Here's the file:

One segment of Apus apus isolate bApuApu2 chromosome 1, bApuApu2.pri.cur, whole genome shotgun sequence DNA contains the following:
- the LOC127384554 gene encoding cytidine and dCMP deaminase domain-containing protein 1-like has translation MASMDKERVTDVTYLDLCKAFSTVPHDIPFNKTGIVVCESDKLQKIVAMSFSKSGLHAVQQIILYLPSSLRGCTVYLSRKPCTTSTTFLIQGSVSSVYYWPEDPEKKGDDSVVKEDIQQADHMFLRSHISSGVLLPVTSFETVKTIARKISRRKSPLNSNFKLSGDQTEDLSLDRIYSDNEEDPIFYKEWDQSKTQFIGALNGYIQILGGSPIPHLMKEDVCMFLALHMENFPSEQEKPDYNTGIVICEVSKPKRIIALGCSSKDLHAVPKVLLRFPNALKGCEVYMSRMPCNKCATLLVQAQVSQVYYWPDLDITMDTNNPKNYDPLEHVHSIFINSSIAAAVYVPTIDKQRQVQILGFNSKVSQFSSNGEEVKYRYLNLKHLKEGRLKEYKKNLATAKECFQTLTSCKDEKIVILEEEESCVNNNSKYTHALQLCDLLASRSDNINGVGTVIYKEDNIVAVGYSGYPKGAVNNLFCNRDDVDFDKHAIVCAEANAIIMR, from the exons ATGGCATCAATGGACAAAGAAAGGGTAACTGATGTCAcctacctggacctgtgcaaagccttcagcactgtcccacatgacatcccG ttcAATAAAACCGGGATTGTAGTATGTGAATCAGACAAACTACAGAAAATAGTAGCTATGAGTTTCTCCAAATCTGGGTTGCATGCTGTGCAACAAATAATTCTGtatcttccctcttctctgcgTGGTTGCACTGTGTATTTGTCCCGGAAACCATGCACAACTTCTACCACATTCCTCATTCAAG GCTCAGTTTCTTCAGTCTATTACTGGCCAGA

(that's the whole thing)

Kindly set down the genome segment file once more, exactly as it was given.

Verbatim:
One segment of Apus apus isolate bApuApu2 chromosome 1, bApuApu2.pri.cur, whole genome shotgun sequence DNA contains the following:
- the LOC127384554 gene encoding cytidine and dCMP deaminase domain-containing protein 1-like has translation MASMDKERVTDVTYLDLCKAFSTVPHDIPFNKTGIVVCESDKLQKIVAMSFSKSGLHAVQQIILYLPSSLRGCTVYLSRKPCTTSTTFLIQGSVSSVYYWPEDPEKKGDDSVVKEDIQQADHMFLRSHISSGVLLPVTSFETVKTIARKISRRKSPLNSNFKLSGDQTEDLSLDRIYSDNEEDPIFYKEWDQSKTQFIGALNGYIQILGGSPIPHLMKEDVCMFLALHMENFPSEQEKPDYNTGIVICEVSKPKRIIALGCSSKDLHAVPKVLLRFPNALKGCEVYMSRMPCNKCATLLVQAQVSQVYYWPDLDITMDTNNPKNYDPLEHVHSIFINSSIAAAVYVPTIDKQRQVQILGFNSKVSQFSSNGEEVKYRYLNLKHLKEGRLKEYKKNLATAKECFQTLTSCKDEKIVILEEEESCVNNNSKYTHALQLCDLLASRSDNINGVGTVIYKEDNIVAVGYSGYPKGAVNNLFCNRDDVDFDKHAIVCAEANAIIMR, from the exons ATGGCATCAATGGACAAAGAAAGGGTAACTGATGTCAcctacctggacctgtgcaaagccttcagcactgtcccacatgacatcccG ttcAATAAAACCGGGATTGTAGTATGTGAATCAGACAAACTACAGAAAATAGTAGCTATGAGTTTCTCCAAATCTGGGTTGCATGCTGTGCAACAAATAATTCTGtatcttccctcttctctgcgTGGTTGCACTGTGTATTTGTCCCGGAAACCATGCACAACTTCTACCACATTCCTCATTCAAG GCTCAGTTTCTTCAGTCTATTACTGGCCAGA